Because of a shortage of field surgeons, Col. Guidry accompanied his men on raids and patrols. At all times, Guidry carried his M16 with him and on occasion returned fire coming in on one of his patrols. “When not operating on the wounded, I kept my M16 close at hand” said Andrew. “On at least one occasion, it probably saved my life.” Intelligence had detected increased enemy activity in one of the area towns. An entire battalion of 600 men surrounded a walled neighborhood of about 64 homes, preparatory to searching the interior. Col. Guidry set up next to the wall to await the wounded. “I was standing with my back against the wall,” he said, “There was small arms fire, but as yet none in our sector. I saw some movement to my left and saw that a door in the wall, four feet away, was slowly opening outward. A rifle barrel then protruded, followed by the hadji (a pejorative term used by soldiers), who was holding it. Reflexively, I fired my rifle, killing the hadji with a short burst to the head.” Col. Guidry found nothing extraordinary about this incident. He had been shot at before, sometimes returning fire but this was the first time he had killed someone – as far as he knew.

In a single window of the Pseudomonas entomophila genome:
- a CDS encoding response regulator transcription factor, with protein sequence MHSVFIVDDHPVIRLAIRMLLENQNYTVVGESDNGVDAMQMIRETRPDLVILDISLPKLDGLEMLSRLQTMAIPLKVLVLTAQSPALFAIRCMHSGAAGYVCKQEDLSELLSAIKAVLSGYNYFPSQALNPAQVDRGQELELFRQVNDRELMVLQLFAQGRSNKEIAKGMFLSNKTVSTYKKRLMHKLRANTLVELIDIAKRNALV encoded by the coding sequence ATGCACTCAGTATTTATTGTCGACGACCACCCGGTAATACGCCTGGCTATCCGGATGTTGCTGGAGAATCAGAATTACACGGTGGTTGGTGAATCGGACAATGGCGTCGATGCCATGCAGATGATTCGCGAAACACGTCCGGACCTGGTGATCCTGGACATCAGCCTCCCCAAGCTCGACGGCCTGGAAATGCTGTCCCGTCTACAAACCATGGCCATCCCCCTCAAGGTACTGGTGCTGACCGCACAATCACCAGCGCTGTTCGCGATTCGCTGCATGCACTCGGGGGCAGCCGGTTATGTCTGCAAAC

Six months after completing his tour of duty in Iraq, Col. Guidry was deployed to Afghanistan and was assigned to the sprawling Bagram Air Force Base at Kabul. He modestly described this tour as a 9 to 5 job, helping to administer the large medical complex there. Killings from penetrating suicide bombers and shootings by defected Afghan soldiers weren’t to happen there for another ten years. Arriving back in Marco Island in November 2004, Dr. Guidry was finally free to devote all of his time to his medical practice. It had suffered during his periodic deployments, both stateside and overseas.
Next edition: Tragedy and Triumph – Dr. Guidry returns to his Marco Island practice.